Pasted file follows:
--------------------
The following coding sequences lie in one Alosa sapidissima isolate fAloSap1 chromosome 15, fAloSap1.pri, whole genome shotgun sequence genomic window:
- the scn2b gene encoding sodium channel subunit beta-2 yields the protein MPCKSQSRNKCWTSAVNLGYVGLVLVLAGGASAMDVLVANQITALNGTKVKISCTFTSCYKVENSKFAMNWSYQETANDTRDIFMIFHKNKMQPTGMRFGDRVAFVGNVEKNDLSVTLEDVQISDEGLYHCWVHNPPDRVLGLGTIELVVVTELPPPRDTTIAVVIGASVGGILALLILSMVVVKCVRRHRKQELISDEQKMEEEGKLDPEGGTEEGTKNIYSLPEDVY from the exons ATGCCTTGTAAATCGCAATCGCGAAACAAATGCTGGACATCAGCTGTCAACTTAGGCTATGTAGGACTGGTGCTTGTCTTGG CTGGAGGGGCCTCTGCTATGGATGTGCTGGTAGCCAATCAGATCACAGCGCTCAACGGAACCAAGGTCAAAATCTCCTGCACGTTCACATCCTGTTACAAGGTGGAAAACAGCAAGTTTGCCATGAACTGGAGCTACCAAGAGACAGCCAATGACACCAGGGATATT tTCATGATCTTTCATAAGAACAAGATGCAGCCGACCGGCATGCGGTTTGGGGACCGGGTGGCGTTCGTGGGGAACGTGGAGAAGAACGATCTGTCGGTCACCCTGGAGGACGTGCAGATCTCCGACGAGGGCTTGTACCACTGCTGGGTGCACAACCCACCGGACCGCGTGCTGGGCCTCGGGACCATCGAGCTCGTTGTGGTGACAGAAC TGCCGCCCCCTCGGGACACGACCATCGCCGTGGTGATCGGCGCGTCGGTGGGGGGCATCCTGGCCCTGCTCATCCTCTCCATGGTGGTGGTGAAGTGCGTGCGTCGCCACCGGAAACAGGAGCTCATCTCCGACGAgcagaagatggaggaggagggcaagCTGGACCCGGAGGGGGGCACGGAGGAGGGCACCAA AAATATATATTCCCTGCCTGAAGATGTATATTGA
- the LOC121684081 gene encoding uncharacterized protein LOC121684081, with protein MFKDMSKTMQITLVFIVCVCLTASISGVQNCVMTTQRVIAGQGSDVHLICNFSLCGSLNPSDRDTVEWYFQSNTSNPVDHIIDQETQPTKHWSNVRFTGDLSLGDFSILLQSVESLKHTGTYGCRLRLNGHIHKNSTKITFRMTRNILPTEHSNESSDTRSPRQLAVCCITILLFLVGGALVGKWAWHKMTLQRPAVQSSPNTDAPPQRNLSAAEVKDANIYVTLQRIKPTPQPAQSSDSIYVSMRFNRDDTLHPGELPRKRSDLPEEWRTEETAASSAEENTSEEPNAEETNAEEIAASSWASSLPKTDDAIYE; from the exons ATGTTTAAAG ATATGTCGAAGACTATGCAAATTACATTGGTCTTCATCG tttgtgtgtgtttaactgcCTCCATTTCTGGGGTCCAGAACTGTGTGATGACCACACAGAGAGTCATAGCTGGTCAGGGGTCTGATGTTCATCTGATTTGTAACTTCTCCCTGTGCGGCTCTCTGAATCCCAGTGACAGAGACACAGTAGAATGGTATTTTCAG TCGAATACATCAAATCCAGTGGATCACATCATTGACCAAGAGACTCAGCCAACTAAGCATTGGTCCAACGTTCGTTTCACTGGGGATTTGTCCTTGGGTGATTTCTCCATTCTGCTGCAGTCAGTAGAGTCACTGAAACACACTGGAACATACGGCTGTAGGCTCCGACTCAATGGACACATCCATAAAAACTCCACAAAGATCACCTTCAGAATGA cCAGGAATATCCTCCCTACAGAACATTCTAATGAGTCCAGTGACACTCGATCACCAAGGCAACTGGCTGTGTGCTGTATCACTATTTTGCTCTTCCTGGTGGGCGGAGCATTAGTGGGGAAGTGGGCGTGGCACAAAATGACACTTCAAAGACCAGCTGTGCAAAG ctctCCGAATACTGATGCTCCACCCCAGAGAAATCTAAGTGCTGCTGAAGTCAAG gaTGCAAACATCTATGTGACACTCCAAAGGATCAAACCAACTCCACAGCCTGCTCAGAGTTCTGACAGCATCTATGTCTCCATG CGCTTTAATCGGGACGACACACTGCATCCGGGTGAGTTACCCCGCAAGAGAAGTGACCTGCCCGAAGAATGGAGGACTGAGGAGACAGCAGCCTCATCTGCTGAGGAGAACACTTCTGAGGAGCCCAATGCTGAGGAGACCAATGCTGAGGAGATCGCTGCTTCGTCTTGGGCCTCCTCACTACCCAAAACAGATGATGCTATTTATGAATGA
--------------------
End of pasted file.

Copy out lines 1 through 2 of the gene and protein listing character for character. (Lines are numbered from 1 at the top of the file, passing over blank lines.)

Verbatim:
The following coding sequences lie in one Alosa sapidissima isolate fAloSap1 chromosome 15, fAloSap1.pri, whole genome shotgun sequence genomic window:
- the scn2b gene encoding sodium channel subunit beta-2 yields the protein MPCKSQSRNKCWTSAVNLGYVGLVLVLAGGASAMDVLVANQITALNGTKVKISCTFTSCYKVENSKFAMNWSYQETANDTRDIFMIFHKNKMQPTGMRFGDRVAFVGNVEKNDLSVTLEDVQISDEGLYHCWVHNPPDRVLGLGTIELVVVTELPPPRDTTIAVVIGASVGGILALLILSMVVVKCVRRHRKQELISDEQKMEEEGKLDPEGGTEEGTKNIYSLPEDVY from the exons ATGCCTTGTAAATCGCAATCGCGAAACAAATGCTGGACATCAGCTGTCAACTTAGGCTATGTAGGACTGGTGCTTGTCTTGG CTGGAGGGGCCTCTGCTATGGATGTGCTGGTAGCCAATCAGATCACAGCGCTCAACGGAACCAAGGTCAAAATCTCCTGCACGTTCACATCCTGTTACAAGGTGGAAAACAGCAAGTTTGCCATGAACTGGAGCTACCAAGAGACAGCCAATGACACCAGGGATATT tTCATGATCTTTCATAAGAACAAGATGCAGCCGACCGGCATGCGGTTTGGGGACCGGGTGGCGTTCGTGGGGAACGTGGAGAAGAACGATCTGTCGGTCACCCTGGAGGACGTGCAGATCTCCGACGAGGGCTTGTACCACTGCTGGGTGCACAACCCACCGGACCGCGTGCTGGGCCTCGGGACCATCGAGCTCGTTGTGGTGACAGAAC TGCCGCCCCCTCGGGACACGACCATCGCCGTGGTGATCGGCGCGTCGGTGGGGGGCATCCTGGCCCTGCTCATCCTCTCCATGGTGGTGGTGAAGTGCGTGCGTCGCCACCGGAAACAGGAGCTCATCTCCGACGAgcagaagatggaggaggagggcaagCTGGACCCGGAGGGGGGCACGGAGGAGGGCACCAA AAATATATATTCCCTGCCTGAAGATGTATATTGA